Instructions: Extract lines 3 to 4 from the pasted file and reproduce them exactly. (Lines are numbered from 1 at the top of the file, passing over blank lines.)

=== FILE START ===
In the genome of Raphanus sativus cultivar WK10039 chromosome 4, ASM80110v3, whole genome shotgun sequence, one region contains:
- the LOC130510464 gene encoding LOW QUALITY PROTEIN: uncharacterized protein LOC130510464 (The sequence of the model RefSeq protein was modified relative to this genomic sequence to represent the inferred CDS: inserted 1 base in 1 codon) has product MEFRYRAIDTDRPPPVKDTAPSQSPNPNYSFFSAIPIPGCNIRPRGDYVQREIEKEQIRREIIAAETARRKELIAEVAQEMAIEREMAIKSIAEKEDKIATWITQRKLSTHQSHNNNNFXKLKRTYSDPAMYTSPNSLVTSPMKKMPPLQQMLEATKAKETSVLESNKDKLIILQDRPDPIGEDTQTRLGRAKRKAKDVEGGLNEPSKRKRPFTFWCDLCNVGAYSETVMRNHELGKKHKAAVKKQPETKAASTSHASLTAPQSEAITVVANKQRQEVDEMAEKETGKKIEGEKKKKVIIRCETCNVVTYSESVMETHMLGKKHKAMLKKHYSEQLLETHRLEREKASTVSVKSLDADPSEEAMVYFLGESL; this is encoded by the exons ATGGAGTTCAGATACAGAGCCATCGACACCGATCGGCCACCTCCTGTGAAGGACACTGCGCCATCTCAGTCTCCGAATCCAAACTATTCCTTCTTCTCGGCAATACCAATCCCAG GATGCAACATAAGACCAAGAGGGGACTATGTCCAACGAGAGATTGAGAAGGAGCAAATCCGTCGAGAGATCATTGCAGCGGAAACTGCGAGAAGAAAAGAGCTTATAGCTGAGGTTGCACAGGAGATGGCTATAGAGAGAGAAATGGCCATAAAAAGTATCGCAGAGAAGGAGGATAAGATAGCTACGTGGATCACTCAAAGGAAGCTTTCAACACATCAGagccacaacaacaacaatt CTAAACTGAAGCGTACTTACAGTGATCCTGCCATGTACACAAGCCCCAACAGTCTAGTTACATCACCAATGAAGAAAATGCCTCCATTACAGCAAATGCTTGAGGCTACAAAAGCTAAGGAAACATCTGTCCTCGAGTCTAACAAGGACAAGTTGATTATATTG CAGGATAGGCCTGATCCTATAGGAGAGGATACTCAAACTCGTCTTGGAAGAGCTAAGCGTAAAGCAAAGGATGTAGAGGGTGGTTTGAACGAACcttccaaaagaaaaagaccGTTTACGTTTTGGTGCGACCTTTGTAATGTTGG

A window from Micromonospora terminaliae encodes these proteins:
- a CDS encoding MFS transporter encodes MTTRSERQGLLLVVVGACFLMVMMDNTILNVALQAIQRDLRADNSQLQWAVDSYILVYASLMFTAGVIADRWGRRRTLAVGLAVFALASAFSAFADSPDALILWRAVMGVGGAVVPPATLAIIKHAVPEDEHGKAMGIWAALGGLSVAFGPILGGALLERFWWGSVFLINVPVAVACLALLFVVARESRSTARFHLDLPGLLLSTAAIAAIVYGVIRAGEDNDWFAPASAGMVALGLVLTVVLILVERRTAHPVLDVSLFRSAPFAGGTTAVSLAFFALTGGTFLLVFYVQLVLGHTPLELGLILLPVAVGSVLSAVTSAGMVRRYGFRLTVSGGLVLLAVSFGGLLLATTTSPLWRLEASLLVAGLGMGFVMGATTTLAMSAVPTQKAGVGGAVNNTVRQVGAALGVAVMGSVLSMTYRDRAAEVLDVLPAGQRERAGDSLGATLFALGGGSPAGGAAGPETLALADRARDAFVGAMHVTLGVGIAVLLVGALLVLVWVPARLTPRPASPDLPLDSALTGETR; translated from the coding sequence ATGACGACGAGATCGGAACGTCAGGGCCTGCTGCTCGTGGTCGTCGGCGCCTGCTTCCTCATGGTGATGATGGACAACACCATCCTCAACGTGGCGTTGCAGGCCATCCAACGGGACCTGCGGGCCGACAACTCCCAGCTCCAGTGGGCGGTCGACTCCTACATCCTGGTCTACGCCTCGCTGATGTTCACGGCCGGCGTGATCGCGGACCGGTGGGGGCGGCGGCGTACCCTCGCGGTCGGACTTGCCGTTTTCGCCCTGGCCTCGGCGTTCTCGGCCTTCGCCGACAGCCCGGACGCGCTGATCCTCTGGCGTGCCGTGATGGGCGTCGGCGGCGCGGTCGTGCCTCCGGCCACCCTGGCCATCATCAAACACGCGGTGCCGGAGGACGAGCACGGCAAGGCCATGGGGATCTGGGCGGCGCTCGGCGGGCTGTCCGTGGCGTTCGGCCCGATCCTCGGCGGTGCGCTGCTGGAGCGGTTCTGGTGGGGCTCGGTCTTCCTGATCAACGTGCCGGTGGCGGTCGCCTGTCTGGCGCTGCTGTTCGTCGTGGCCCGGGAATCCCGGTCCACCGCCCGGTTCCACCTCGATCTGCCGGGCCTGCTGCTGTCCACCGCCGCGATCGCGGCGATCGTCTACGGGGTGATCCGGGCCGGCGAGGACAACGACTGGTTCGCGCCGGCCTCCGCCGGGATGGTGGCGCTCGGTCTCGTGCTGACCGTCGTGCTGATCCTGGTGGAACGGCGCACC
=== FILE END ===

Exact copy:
A window from Micromonospora terminaliae encodes these proteins:
- a CDS encoding MFS transporter encodes MTTRSERQGLLLVVVGACFLMVMMDNTILNVALQAIQRDLRADNSQLQWAVDSYILVYASLMFTAGVIADRWGRRRTLAVGLAVFALASAFSAFADSPDALILWRAVMGVGGAVVPPATLAIIKHAVPEDEHGKAMGIWAALGGLSVAFGPILGGALLERFWWGSVFLINVPVAVACLALLFVVARESRSTARFHLDLPGLLLSTAAIAAIVYGVIRAGEDNDWFAPASAGMVALGLVLTVVLILVERRTAHPVLDVSLFRSAPFAGGTTAVSLAFFALTGGTFLLVFYVQLVLGHTPLELGLILLPVAVGSVLSAVTSAGMVRRYGFRLTVSGGLVLLAVSFGGLLLATTTSPLWRLEASLLVAGLGMGFVMGATTTLAMSAVPTQKAGVGGAVNNTVRQVGAALGVAVMGSVLSMTYRDRAAEVLDVLPAGQRERAGDSLGATLFALGGGSPAGGAAGPETLALADRARDAFVGAMHVTLGVGIAVLLVGALLVLVWVPARLTPRPASPDLPLDSALTGETR; translated from the coding sequence ATGACGACGAGATCGGAACGTCAGGGCCTGCTGCTCGTGGTCGTCGGCGCCTGCTTCCTCATGGTGATGATGGACAACACCATCCTCAACGTGGCGTTGCAGGCCATCCAACGGGACCTGCGGGCCGACAACTCCCAGCTCCAGTGGGCGGTCGACTCCTACATCCTGGTCTACGCCTCGCTGATGTTCACGGCCGGCGTGATCGCGGACCGGTGGGGGCGGCGGCGTACCCTCGCGGTCGGACTTGCCGTTTTCGCCCTGGCCTCGGCGTTCTCGGCCTTCGCCGACAGCCCGGACGCGCTGATCCTCTGGCGTGCCGTGATGGGCGTCGGCGGCGCGGTCGTGCCTCCGGCCACCCTGGCCATCATCAAACACGCGGTGCCGGAGGACGAGCACGGCAAGGCCATGGGGATCTGGGCGGCGCTCGGCGGGCTGTCCGTGGCGTTCGGCCCGATCCTCGGCGGTGCGCTGCTGGAGCGGTTCTGGTGGGGCTCGGTCTTCCTGATCAACGTGCCGGTGGCGGTCGCCTGTCTGGCGCTGCTGTTCGTCGTGGCCCGGGAATCCCGGTCCACCGCCCGGTTCCACCTCGATCTGCCGGGCCTGCTGCTGTCCACCGCCGCGATCGCGGCGATCGTCTACGGGGTGATCCGGGCCGGCGAGGACAACGACTGGTTCGCGCCGGCCTCCGCCGGGATGGTGGCGCTCGGTCTCGTGCTGACCGTCGTGCTGATCCTGGTGGAACGGCGCACC